br Experimental br Acknowledgment This paper was financially
Acknowledgment This paper was financially supported by the Project Funded by China Postdoctoral Science Foundation (2017T100186), Natural Science Foundation of Liaoning Province (20170540858), General Scientific Research Projects of Department of Education of Liaoning Province (2017LQN05), and Career Development Support Plan for Young and Middle-aged Teachers in Shenyang Pharmaceutical University.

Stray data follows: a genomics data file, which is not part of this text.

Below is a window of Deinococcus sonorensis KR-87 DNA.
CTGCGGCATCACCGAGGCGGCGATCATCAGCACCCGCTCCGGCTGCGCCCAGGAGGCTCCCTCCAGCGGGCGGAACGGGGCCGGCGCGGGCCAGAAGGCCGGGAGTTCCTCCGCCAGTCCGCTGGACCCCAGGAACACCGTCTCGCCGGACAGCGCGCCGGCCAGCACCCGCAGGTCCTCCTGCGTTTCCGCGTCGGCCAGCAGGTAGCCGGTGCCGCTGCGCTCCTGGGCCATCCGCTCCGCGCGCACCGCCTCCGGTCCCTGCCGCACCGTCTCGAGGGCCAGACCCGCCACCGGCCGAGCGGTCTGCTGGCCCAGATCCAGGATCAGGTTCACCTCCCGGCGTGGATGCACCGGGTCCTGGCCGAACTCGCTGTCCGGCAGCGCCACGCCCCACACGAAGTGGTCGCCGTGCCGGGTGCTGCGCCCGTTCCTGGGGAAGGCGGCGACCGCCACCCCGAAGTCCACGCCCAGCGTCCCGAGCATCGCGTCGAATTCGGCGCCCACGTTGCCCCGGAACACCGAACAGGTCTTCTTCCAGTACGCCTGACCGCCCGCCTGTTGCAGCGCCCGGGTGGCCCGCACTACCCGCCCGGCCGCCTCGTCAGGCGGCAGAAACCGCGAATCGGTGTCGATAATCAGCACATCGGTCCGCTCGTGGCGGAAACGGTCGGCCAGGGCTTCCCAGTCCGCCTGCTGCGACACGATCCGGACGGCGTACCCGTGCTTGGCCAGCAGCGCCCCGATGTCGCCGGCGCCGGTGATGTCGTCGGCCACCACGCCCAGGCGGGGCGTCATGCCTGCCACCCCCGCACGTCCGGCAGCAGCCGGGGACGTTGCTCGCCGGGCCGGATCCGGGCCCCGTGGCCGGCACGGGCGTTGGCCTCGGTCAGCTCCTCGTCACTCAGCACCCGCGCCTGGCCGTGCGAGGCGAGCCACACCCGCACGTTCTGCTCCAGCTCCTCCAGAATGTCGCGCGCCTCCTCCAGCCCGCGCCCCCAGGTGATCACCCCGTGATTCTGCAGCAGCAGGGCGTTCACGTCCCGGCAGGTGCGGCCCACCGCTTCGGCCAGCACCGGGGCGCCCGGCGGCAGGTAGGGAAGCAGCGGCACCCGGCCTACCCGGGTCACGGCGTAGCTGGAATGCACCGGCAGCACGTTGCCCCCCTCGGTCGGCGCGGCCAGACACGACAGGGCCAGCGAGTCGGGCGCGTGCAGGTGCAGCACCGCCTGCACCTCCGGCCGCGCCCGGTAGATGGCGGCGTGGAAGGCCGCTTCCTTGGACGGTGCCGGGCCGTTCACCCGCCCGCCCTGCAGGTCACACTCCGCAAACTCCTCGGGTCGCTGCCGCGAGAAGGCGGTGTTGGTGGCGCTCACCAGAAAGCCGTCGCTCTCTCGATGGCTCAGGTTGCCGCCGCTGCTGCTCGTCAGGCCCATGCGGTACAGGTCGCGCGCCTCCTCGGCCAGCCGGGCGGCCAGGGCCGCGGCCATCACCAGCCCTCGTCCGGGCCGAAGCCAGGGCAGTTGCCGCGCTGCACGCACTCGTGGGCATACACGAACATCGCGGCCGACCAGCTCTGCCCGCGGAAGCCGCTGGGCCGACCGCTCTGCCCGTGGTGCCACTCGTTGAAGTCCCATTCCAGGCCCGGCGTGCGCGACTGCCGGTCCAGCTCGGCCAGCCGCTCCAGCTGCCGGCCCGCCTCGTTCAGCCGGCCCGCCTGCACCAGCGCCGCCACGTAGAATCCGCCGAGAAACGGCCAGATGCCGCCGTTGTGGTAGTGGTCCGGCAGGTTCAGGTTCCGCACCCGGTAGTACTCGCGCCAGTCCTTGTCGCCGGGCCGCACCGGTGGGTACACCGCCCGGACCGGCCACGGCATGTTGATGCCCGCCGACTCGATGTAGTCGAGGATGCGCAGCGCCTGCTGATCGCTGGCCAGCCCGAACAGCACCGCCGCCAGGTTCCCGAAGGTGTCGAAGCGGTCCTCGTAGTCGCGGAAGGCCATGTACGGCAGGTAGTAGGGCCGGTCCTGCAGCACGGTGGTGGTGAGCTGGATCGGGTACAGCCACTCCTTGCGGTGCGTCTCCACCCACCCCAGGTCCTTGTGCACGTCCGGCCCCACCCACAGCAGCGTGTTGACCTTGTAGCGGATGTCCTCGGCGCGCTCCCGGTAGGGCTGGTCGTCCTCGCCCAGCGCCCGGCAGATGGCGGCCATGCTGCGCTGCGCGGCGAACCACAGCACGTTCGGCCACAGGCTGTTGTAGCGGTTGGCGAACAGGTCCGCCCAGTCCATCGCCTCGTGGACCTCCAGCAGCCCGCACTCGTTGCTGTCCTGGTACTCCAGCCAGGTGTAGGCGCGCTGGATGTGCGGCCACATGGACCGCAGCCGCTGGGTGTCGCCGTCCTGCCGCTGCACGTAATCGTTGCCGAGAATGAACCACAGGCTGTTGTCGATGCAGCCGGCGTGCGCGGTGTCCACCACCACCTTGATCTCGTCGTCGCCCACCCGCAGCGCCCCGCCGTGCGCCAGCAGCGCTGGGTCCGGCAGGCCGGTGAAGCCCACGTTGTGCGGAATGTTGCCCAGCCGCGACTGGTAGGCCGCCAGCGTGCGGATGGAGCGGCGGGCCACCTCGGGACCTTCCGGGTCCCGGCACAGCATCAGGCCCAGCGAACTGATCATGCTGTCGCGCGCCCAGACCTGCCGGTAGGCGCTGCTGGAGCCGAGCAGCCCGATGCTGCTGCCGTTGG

Introduction Recent studies have demonstrated that exposure to anesthetics is associated with widespread apoptotic neurodegeneration in the developing brains and persistent cognitive impairment in animals (Brambrink et al., 2010; Jevtovic-Todorovic et al., 2003; Li et al., 2013; Liang et al., 2010; Shen et al., 2013). Some clinical retrospective studies have found that children younger than 4 years old exposed to surgery under general anesthesia for more than once have a higher risk of developing disabilities in reading and learning (DiMaggio et al., 2011; Ing et al., 2012). Isoflurane is a commonly used volatile anesthetic in clinical settings including infants and pregnant women. Previous studies have demonstrated that isoflurane causes severe neuroapoptosis in both developing animal brains and neuronal CGP 42112 (Jevtovic-Todorovic et al., 2003; Li et al., 2013; Liang et al., 2010). Moreover isoflurane induces significantly greater neurodegeneration than an equipotent minimum alveolar concentration of sevoflurane or desflurane (Liu et al., 2017; Tao et al., 2016). However, the comprehensive molecular mechanisms underlying the isoflurane-induced neurotoxicity remain to be elucidated. Recent studies suggested oxidative stress (Cheng et al., 2015), neuroinflammation (Wu et al., 2012), Aβ aggregation (Dong et al., 2012; Xie et al., 2008) neurotrophic factor pathway disorder (Head et al., 2009; Wu et al., 2016) and the epigenetic modulation of histone acetylation (Massara et al., 2016; Sen and Sen, 2016) are associated with anesthetics-induced neurotoxicity and cognitive dysfunction. Although neuronal apoptosis is either the principal mechanism or one of several mechanisms that accounts for neurocognitive changes after developmental anesthesia exposure remains controversial, it indeed exerted important roles in isoflurane-induced neurotoxicity (Jevtovic-Todorovic et al., 2003; Li et al., 2013; Liang et al., 2010). Mitochondrial structure injury and dysfunction, in particular, the permeabilization of the mitochondrial outer membrane (MOM) and the subsequent release of pro-apoptotic proteins from the inter membrane space of mitochondria, is the important pathological changes in anesthetics-induced neuroapoptosis (Sanchez et al., 2011; Zhang et al., 2010; Zhang et al., 2012). Mitochondria-dependent apoptosis is mediated by caspase-dependent and caspase-independent pathways (Wang and Youle, 2009). The caspase-dependent pathway is triggered by the mitochondrial intermembrane protein cytochrome c that, when released to the cytosol, initiates a cascade of caspase activating events (Li et al., 1997). The caspase-independent pathway is initiated by release of mitochondrial intermembrane protein apoptosis-inducing factor (AIF) into the cytosol and translocation to the nucleus which results in fragmentation of nuclear DNA independently of caspase recruitment. AIF is embedded in the mitochondrial inner membrane (MIM) where it exerts a vital function in bioenergetic and redox metabolism under physiological conditions (Churbanova and Sevrioukova, 2008; Vahsen et al., 2004). Upon pathological permeabilization of the MOM, mature AIF (∼62 kDa) is processed to a ∼57 kDa truncated form by activated calpains and/or cathepsins (Polster et al., 2005; Yuste et al., 2005). This isoform is then translocated to the nucleus which leads to chromatin condensation and large-scale DNA fragmentation (Otera et al., 2005; Susin et al., 1999). Calpains are a family of calcium-dependent, non-lysosomal cysteine proteases including two main isoforms, μ-calpain and m-calpain, which differ in the amount of Ca2+ (μM and mM, respectively) required to become activated. Recent research has demonstrated that μ-calpain and m-calpain are present in the mitochondrial intermembrane space (IMS) (Arrington et al., 2006; Kar et al., 2008; Ozaki et al., 2009) and contribute to AIF cleavage (Norberg et al., 2008). The release of AIF appears to occur in several steps. First, the prolonged increase in [Ca2+]i level induced by an apoptotic stimulus leads to mitochondrial Ca2+ overload, which activates mitochondrial u-calpain in the IMS. Activated mitochondrialμ-calpain truncates and releases AIF from the MIM into the IMS15,23−25. A further increase of mitochondrial Ca2+ level activates mitochondrial m-calpain leading to a truncation of voltage-dependent anion channel (VDAC) and promotes association of Bax in the MOM (Ozaki et al., 2009). AIF is then released into the cytosol through VDAC/Bax-mediated pores or Bax/Bax-mediated pores.